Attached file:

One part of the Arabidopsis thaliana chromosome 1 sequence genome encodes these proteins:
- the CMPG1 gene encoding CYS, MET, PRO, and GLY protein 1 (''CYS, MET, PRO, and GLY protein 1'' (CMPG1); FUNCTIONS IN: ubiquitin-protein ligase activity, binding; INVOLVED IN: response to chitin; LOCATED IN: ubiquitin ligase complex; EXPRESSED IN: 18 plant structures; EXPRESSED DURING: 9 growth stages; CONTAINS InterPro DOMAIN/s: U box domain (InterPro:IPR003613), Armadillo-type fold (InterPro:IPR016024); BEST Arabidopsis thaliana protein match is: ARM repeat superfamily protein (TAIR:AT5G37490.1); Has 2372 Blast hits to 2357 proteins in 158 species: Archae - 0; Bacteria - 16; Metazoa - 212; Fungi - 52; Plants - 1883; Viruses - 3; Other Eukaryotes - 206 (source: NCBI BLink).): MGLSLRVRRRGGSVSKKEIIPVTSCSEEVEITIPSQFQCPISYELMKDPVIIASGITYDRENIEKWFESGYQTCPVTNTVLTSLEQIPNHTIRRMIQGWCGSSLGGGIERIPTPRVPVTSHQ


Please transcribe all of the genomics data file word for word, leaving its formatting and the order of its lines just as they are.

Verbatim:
One part of the Arabidopsis thaliana chromosome 1 sequence genome encodes these proteins:
- the CMPG1 gene encoding CYS, MET, PRO, and GLY protein 1 (''CYS, MET, PRO, and GLY protein 1'' (CMPG1); FUNCTIONS IN: ubiquitin-protein ligase activity, binding; INVOLVED IN: response to chitin; LOCATED IN: ubiquitin ligase complex; EXPRESSED IN: 18 plant structures; EXPRESSED DURING: 9 growth stages; CONTAINS InterPro DOMAIN/s: U box domain (InterPro:IPR003613), Armadillo-type fold (InterPro:IPR016024); BEST Arabidopsis thaliana protein match is: ARM repeat superfamily protein (TAIR:AT5G37490.1); Has 2372 Blast hits to 2357 proteins in 158 species: Archae - 0; Bacteria - 16; Metazoa - 212; Fungi - 52; Plants - 1883; Viruses - 3; Other Eukaryotes - 206 (source: NCBI BLink).): MGLSLRVRRRGGSVSKKEIIPVTSCSEEVEITIPSQFQCPISYELMKDPVIIASGITYDRENIEKWFESGYQTCPVTNTVLTSLEQIPNHTIRRMIQGWCGSSLGGGIERIPTPRVPVTSHQ